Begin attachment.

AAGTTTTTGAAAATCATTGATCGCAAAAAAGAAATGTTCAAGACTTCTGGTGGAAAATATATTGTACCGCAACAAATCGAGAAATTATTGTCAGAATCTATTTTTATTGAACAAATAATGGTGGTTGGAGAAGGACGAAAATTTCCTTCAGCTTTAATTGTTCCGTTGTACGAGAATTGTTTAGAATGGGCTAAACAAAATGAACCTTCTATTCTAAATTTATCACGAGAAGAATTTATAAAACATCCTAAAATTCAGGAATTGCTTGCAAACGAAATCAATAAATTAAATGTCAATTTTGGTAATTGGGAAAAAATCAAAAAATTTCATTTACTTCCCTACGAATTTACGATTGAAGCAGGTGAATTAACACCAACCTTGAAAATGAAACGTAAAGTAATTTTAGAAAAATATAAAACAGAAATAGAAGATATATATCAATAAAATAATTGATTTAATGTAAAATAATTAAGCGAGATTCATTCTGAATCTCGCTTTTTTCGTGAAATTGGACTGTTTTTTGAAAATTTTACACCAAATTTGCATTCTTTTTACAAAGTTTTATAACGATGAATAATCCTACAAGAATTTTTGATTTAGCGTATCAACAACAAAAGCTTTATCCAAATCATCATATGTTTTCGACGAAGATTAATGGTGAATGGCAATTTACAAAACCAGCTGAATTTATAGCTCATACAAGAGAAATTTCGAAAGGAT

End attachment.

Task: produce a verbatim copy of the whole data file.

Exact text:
AAGTTTTTGAAAATCATTGATCGCAAAAAAGAAATGTTCAAGACTTCTGGTGGAAAATATATTGTACCGCAACAAATCGAGAAATTATTGTCAGAATCTATTTTTATTGAACAAATAATGGTGGTTGGAGAAGGACGAAAATTTCCTTCAGCTTTAATTGTTCCGTTGTACGAGAATTGTTTAGAATGGGCTAAACAAAATGAACCTTCTATTCTAAATTTATCACGAGAAGAATTTATAAAACATCCTAAAATTCAGGAATTGCTTGCAAACGAAATCAATAAATTAAATGTCAATTTTGGTAATTGGGAAAAAATCAAAAAATTTCATTTACTTCCCTACGAATTTACGATTGAAGCAGGTGAATTAACACCAACCTTGAAAATGAAACGTAAAGTAATTTTAGAAAAATATAAAACAGAAATAGAAGATATATATCAATAAAATAATTGATTTAATGTAAAATAATTAAGCGAGATTCATTCTGAATCTCGCTTTTTTCGTGAAATTGGACTGTTTTTTGAAAATTTTACACCAAATTTGCATTCTTTTTACAAAGTTTTATAACGATGAATAATCCTACAAGAATTTTTGATTTAGCGTATCAACAACAAAAGCTTTATCCAAATCATCATATGTTTTCGACGAAGATTAATGGTGAATGGCAATTTACAAAACCAGCTGAATTTATAGCTCATACAAGAGAAATTTCGAAAGGAT